As we reported in our previous blog, there is ongoing debate about how to solve the looming Social Security Disability Insurance (SSDI) funding crisis among our elected officials in Washington.
Interestingly, many conservative leaders claim that the program is near insolvency because of a skyrocketing number of people collecting benefits. However, after statistics were released last week regarding the number of people receiving benefits in 2014, this argument may need to be put to rest.
According to the Baltimore Sun, the number of people receiving SSDI benefits last year declined for the first time since 1983. The newspaper reported that the number is attributed largely to economic and demographic changes.
“As Washington prepares for a confrontation on the [funding] issue, agency data show the number of beneficiaries fell by half a percent in 2014 to 10.9 million. The number of new applicants, meanwhile, dropped 14 percent from 2010,” the Sun reported. The newspaper said that these statistics could quiet criticisms about the growing number of people collecting benefits.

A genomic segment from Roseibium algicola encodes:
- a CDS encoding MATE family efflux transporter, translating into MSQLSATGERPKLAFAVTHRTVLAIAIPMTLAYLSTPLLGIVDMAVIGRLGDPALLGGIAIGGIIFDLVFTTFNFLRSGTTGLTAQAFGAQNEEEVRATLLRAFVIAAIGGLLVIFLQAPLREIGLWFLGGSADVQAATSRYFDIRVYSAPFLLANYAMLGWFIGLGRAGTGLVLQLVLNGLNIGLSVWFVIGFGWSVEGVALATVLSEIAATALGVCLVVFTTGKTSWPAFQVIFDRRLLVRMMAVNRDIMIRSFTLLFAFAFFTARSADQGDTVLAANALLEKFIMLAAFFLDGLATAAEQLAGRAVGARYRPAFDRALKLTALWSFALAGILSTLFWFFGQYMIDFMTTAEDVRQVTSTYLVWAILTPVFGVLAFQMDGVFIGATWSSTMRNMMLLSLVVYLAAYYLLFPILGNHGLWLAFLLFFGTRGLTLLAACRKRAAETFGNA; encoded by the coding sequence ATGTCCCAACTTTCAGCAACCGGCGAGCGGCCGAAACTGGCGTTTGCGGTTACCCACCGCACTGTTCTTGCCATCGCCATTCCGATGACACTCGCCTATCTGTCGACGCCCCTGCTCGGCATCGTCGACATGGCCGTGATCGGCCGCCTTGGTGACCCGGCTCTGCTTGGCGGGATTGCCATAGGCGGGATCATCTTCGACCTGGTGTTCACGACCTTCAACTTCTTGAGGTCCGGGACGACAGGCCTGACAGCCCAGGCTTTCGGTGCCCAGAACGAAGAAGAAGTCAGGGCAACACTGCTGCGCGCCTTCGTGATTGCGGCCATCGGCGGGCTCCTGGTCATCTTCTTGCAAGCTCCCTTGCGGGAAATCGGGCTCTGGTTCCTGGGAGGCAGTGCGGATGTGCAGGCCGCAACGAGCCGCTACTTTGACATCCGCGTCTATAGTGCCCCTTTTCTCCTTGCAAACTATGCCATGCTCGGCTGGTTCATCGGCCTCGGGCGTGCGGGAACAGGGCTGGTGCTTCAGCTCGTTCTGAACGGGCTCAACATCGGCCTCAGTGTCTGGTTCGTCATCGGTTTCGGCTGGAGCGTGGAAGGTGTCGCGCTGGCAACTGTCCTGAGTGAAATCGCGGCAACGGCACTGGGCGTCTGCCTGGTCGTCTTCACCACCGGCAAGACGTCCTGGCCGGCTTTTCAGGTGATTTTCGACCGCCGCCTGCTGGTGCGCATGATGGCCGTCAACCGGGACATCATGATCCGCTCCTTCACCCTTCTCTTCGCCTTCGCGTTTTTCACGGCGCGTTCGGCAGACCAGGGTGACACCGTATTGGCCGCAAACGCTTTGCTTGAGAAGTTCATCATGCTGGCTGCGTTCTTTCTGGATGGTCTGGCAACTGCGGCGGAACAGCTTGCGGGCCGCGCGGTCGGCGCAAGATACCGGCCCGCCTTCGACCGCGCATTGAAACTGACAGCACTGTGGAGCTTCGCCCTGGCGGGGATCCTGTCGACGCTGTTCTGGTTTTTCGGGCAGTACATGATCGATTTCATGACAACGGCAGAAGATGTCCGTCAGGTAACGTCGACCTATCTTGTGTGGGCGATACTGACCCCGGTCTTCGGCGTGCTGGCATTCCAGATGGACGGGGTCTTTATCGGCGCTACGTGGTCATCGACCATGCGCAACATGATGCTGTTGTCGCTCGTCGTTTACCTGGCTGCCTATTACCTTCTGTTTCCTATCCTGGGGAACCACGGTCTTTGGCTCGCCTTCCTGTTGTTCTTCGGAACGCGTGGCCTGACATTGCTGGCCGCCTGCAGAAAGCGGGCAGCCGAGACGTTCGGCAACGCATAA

It should be noted that the number of people receiving benefits did grow from 2002 to 2012 by nearly 3.7 million people. However, many financial experts said this was due to the number of Baby Boomers and women who were now becoming eligible for benefits.
“The disability applications we have coming in now are even lower than we were assuming,” Stephen C. Goss, the chief actuary at the Social Security Administration, said according to the Sun. “We feel pretty confident about saying that, in the future, we’re going to have essentially stable growth.”
I Am Disabled and Need Help Seeking SSDI Benefits
If you are truly disabled, just because the number of people receiving benefits has decreased does not mean that you should not seek SSDI. If you live in the Tulsa-area and you are disabled, working with an attorney may help improve the likelihood that you will receive benefits.
Remember, for a person to qualify for SSDI benefits, a determination for eligibility is based on work history. The SSA has two different gauges by which to evaluate your work history. The first test is the “Duration of Work Test,” while the second test is the “Recent Work Test.”
For more information about this process, visit our Social Security FAQ page.
Troutman & Troutman, P.C. – Tulsa Social Security disability lawyers